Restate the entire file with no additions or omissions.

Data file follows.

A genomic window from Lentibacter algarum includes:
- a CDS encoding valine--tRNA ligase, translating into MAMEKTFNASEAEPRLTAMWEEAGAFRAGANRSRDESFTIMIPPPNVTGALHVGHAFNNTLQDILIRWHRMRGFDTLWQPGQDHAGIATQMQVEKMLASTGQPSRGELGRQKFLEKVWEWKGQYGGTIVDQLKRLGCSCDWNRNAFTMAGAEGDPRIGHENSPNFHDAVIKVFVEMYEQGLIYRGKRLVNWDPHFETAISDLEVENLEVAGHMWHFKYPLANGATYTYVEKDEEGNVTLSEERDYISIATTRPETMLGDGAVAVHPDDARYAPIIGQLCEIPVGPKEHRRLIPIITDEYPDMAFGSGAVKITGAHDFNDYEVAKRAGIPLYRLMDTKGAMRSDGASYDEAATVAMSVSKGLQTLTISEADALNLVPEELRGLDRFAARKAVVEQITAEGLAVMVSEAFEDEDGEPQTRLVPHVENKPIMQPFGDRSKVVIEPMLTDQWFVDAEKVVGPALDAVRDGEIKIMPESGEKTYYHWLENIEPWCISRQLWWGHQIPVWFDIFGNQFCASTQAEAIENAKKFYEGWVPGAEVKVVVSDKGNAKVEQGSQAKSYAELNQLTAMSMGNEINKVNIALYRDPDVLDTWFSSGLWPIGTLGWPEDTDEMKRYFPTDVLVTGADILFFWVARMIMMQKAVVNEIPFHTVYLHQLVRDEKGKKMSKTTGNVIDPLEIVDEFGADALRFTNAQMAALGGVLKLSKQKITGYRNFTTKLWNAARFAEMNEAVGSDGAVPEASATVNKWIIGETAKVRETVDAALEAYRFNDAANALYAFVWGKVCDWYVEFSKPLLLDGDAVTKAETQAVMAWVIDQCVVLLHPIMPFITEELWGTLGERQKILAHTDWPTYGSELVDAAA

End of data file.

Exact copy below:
A genomic window from Lentibacter algarum includes:
- a CDS encoding valine--tRNA ligase, translating into MAMEKTFNASEAEPRLTAMWEEAGAFRAGANRSRDESFTIMIPPPNVTGALHVGHAFNNTLQDILIRWHRMRGFDTLWQPGQDHAGIATQMQVEKMLASTGQPSRGELGRQKFLEKVWEWKGQYGGTIVDQLKRLGCSCDWNRNAFTMAGAEGDPRIGHENSPNFHDAVIKVFVEMYEQGLIYRGKRLVNWDPHFETAISDLEVENLEVAGHMWHFKYPLANGATYTYVEKDEEGNVTLSEERDYISIATTRPETMLGDGAVAVHPDDARYAPIIGQLCEIPVGPKEHRRLIPIITDEYPDMAFGSGAVKITGAHDFNDYEVAKRAGIPLYRLMDTKGAMRSDGASYDEAATVAMSVSKGLQTLTISEADALNLVPEELRGLDRFAARKAVVEQITAEGLAVMVSEAFEDEDGEPQTRLVPHVENKPIMQPFGDRSKVVIEPMLTDQWFVDAEKVVGPALDAVRDGEIKIMPESGEKTYYHWLENIEPWCISRQLWWGHQIPVWFDIFGNQFCASTQAEAIENAKKFYEGWVPGAEVKVVVSDKGNAKVEQGSQAKSYAELNQLTAMSMGNEINKVNIALYRDPDVLDTWFSSGLWPIGTLGWPEDTDEMKRYFPTDVLVTGADILFFWVARMIMMQKAVVNEIPFHTVYLHQLVRDEKGKKMSKTTGNVIDPLEIVDEFGADALRFTNAQMAALGGVLKLSKQKITGYRNFTTKLWNAARFAEMNEAVGSDGAVPEASATVNKWIIGETAKVRETVDAALEAYRFNDAANALYAFVWGKVCDWYVEFSKPLLLDGDAVTKAETQAVMAWVIDQCVVLLHPIMPFITEELWGTLGERQKILAHTDWPTYGSELVDAAA